While there were tangible "benefits" in the form of the new roads, highways, airports, ports, buildings and other infrastructures, these eventually all had to be paid for by consumers and other users, who also had to pay for the additional hidden costs in terms of the moneys which were siphoned out of these projects for political and conspicuous consumption purposes by a selected few (the cronies).
This was boom time, and all well-connected individuals made money. Those not so well-connected could only look on and hope for the crumbs that were left behind. Mahathir, Daim and their cronies did not really seem to care one way or the other, although they kept reassuring everyone that what they were doing was in the interests of all the people.
As the saying goes, it was not what you knew - your technical know-how - but who you knew, that mattered in Malaysia at that time. The Economic Planning Unit of the Prime Minister’s Department which was charged with overseeing the privatization process was the recipient and processor of many privatization proposals became known as the Economic Photostating Unit as proposals by less-connected individuals and their companies were rejected but turned up later and were approved under the different names of better-connected individuals and their companies.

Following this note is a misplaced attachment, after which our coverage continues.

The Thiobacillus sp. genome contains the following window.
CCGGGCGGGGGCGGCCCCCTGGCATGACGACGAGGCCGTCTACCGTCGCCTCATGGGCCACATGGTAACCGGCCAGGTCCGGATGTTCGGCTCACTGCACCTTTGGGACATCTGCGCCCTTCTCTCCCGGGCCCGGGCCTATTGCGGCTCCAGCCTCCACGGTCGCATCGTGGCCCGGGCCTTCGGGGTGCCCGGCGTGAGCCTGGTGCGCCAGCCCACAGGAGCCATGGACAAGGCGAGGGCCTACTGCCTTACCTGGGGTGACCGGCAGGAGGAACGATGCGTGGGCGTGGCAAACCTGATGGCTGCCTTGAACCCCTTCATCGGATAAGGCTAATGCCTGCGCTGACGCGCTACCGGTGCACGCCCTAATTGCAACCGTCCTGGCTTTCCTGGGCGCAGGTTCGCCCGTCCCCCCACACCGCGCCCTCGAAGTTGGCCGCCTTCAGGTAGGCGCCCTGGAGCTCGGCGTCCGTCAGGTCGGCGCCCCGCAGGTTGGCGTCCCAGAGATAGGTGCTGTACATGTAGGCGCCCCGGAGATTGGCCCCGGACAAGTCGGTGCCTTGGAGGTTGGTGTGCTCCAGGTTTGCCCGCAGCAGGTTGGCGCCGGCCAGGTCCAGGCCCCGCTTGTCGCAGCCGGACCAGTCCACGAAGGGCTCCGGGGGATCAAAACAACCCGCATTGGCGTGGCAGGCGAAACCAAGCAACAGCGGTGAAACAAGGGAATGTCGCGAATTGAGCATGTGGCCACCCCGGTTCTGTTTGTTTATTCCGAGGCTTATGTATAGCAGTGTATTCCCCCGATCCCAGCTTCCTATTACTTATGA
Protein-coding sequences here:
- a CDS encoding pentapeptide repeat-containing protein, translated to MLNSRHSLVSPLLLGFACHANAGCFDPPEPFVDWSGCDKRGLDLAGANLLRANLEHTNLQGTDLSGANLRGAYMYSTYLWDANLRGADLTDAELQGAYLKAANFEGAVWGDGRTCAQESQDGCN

(The head of the Economic Photostating Unit has now been appointed the Governor of the Central Bank, after the forced resignations of the former Governor and Deputy Governor which took place before Anwar's dismissal).